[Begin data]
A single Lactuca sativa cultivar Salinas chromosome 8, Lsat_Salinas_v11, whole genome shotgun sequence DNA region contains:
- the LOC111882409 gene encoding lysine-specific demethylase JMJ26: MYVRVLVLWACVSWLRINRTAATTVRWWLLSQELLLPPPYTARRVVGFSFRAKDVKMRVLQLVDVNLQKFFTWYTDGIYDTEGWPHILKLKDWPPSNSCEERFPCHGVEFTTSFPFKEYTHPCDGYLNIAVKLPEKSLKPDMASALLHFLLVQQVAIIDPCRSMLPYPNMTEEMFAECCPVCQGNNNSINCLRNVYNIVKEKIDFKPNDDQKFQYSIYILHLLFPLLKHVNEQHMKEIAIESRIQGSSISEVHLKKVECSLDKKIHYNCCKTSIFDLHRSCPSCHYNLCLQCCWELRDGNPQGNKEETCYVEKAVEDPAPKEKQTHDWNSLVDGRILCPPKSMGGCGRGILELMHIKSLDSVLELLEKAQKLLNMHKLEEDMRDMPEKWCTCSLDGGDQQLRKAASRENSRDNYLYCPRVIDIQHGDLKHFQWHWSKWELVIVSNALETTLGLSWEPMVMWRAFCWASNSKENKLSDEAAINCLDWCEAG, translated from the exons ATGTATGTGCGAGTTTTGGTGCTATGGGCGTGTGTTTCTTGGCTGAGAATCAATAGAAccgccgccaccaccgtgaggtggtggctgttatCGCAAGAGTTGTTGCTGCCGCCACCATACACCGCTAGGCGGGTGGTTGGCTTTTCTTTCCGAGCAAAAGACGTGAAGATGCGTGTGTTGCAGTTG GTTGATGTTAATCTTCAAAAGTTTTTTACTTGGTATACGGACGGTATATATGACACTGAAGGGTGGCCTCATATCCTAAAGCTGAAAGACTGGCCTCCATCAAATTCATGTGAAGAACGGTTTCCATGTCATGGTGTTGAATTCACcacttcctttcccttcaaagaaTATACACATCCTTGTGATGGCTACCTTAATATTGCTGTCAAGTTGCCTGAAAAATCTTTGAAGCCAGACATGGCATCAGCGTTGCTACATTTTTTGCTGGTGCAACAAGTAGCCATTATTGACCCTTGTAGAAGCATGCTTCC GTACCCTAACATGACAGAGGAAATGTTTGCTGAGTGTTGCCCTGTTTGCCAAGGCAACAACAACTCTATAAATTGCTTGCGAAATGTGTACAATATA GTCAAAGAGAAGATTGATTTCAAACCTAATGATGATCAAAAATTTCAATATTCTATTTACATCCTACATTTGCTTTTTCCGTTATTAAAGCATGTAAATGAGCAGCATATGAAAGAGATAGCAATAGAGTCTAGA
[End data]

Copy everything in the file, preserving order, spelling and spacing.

A single Lactuca sativa cultivar Salinas chromosome 8, Lsat_Salinas_v11, whole genome shotgun sequence DNA region contains:
- the LOC111882409 gene encoding lysine-specific demethylase JMJ26: MYVRVLVLWACVSWLRINRTAATTVRWWLLSQELLLPPPYTARRVVGFSFRAKDVKMRVLQLVDVNLQKFFTWYTDGIYDTEGWPHILKLKDWPPSNSCEERFPCHGVEFTTSFPFKEYTHPCDGYLNIAVKLPEKSLKPDMASALLHFLLVQQVAIIDPCRSMLPYPNMTEEMFAECCPVCQGNNNSINCLRNVYNIVKEKIDFKPNDDQKFQYSIYILHLLFPLLKHVNEQHMKEIAIESRIQGSSISEVHLKKVECSLDKKIHYNCCKTSIFDLHRSCPSCHYNLCLQCCWELRDGNPQGNKEETCYVEKAVEDPAPKEKQTHDWNSLVDGRILCPPKSMGGCGRGILELMHIKSLDSVLELLEKAQKLLNMHKLEEDMRDMPEKWCTCSLDGGDQQLRKAASRENSRDNYLYCPRVIDIQHGDLKHFQWHWSKWELVIVSNALETTLGLSWEPMVMWRAFCWASNSKENKLSDEAAINCLDWCEAG, translated from the exons ATGTATGTGCGAGTTTTGGTGCTATGGGCGTGTGTTTCTTGGCTGAGAATCAATAGAAccgccgccaccaccgtgaggtggtggctgttatCGCAAGAGTTGTTGCTGCCGCCACCATACACCGCTAGGCGGGTGGTTGGCTTTTCTTTCCGAGCAAAAGACGTGAAGATGCGTGTGTTGCAGTTG GTTGATGTTAATCTTCAAAAGTTTTTTACTTGGTATACGGACGGTATATATGACACTGAAGGGTGGCCTCATATCCTAAAGCTGAAAGACTGGCCTCCATCAAATTCATGTGAAGAACGGTTTCCATGTCATGGTGTTGAATTCACcacttcctttcccttcaaagaaTATACACATCCTTGTGATGGCTACCTTAATATTGCTGTCAAGTTGCCTGAAAAATCTTTGAAGCCAGACATGGCATCAGCGTTGCTACATTTTTTGCTGGTGCAACAAGTAGCCATTATTGACCCTTGTAGAAGCATGCTTCC GTACCCTAACATGACAGAGGAAATGTTTGCTGAGTGTTGCCCTGTTTGCCAAGGCAACAACAACTCTATAAATTGCTTGCGAAATGTGTACAATATA GTCAAAGAGAAGATTGATTTCAAACCTAATGATGATCAAAAATTTCAATATTCTATTTACATCCTACATTTGCTTTTTCCGTTATTAAAGCATGTAAATGAGCAGCATATGAAAGAGATAGCAATAGAGTCTAGA